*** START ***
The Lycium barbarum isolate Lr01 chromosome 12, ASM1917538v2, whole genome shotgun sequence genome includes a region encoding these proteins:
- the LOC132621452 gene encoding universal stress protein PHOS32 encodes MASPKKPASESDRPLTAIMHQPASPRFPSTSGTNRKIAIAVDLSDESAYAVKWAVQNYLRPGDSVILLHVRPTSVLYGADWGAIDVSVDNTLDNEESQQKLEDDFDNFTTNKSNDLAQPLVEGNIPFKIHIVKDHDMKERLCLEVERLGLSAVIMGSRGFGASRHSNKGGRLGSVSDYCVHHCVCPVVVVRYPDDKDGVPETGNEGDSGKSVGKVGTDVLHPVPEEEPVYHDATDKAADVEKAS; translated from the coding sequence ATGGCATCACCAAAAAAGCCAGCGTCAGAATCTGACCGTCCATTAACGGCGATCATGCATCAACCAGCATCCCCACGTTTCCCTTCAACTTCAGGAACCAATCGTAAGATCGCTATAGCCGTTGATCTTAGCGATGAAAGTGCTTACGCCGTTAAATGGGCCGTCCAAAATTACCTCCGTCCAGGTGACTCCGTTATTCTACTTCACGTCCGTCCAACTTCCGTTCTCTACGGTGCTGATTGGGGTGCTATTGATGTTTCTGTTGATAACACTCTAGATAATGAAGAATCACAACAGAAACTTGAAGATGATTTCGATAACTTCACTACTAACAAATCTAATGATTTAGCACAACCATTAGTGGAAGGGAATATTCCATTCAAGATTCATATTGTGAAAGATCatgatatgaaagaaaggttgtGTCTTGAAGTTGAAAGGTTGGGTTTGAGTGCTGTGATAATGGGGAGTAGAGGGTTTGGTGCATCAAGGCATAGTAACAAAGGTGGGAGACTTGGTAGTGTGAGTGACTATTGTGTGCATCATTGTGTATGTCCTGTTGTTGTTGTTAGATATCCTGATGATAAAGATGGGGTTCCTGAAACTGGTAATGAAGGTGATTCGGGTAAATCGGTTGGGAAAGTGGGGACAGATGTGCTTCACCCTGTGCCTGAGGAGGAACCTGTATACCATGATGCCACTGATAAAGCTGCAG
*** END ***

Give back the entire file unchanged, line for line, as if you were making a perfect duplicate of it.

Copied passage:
The Lycium barbarum isolate Lr01 chromosome 12, ASM1917538v2, whole genome shotgun sequence genome includes a region encoding these proteins:
- the LOC132621452 gene encoding universal stress protein PHOS32 encodes MASPKKPASESDRPLTAIMHQPASPRFPSTSGTNRKIAIAVDLSDESAYAVKWAVQNYLRPGDSVILLHVRPTSVLYGADWGAIDVSVDNTLDNEESQQKLEDDFDNFTTNKSNDLAQPLVEGNIPFKIHIVKDHDMKERLCLEVERLGLSAVIMGSRGFGASRHSNKGGRLGSVSDYCVHHCVCPVVVVRYPDDKDGVPETGNEGDSGKSVGKVGTDVLHPVPEEEPVYHDATDKAADVEKAS; translated from the coding sequence ATGGCATCACCAAAAAAGCCAGCGTCAGAATCTGACCGTCCATTAACGGCGATCATGCATCAACCAGCATCCCCACGTTTCCCTTCAACTTCAGGAACCAATCGTAAGATCGCTATAGCCGTTGATCTTAGCGATGAAAGTGCTTACGCCGTTAAATGGGCCGTCCAAAATTACCTCCGTCCAGGTGACTCCGTTATTCTACTTCACGTCCGTCCAACTTCCGTTCTCTACGGTGCTGATTGGGGTGCTATTGATGTTTCTGTTGATAACACTCTAGATAATGAAGAATCACAACAGAAACTTGAAGATGATTTCGATAACTTCACTACTAACAAATCTAATGATTTAGCACAACCATTAGTGGAAGGGAATATTCCATTCAAGATTCATATTGTGAAAGATCatgatatgaaagaaaggttgtGTCTTGAAGTTGAAAGGTTGGGTTTGAGTGCTGTGATAATGGGGAGTAGAGGGTTTGGTGCATCAAGGCATAGTAACAAAGGTGGGAGACTTGGTAGTGTGAGTGACTATTGTGTGCATCATTGTGTATGTCCTGTTGTTGTTGTTAGATATCCTGATGATAAAGATGGGGTTCCTGAAACTGGTAATGAAGGTGATTCGGGTAAATCGGTTGGGAAAGTGGGGACAGATGTGCTTCACCCTGTGCCTGAGGAGGAACCTGTATACCATGATGCCACTGATAAAGCTGCAG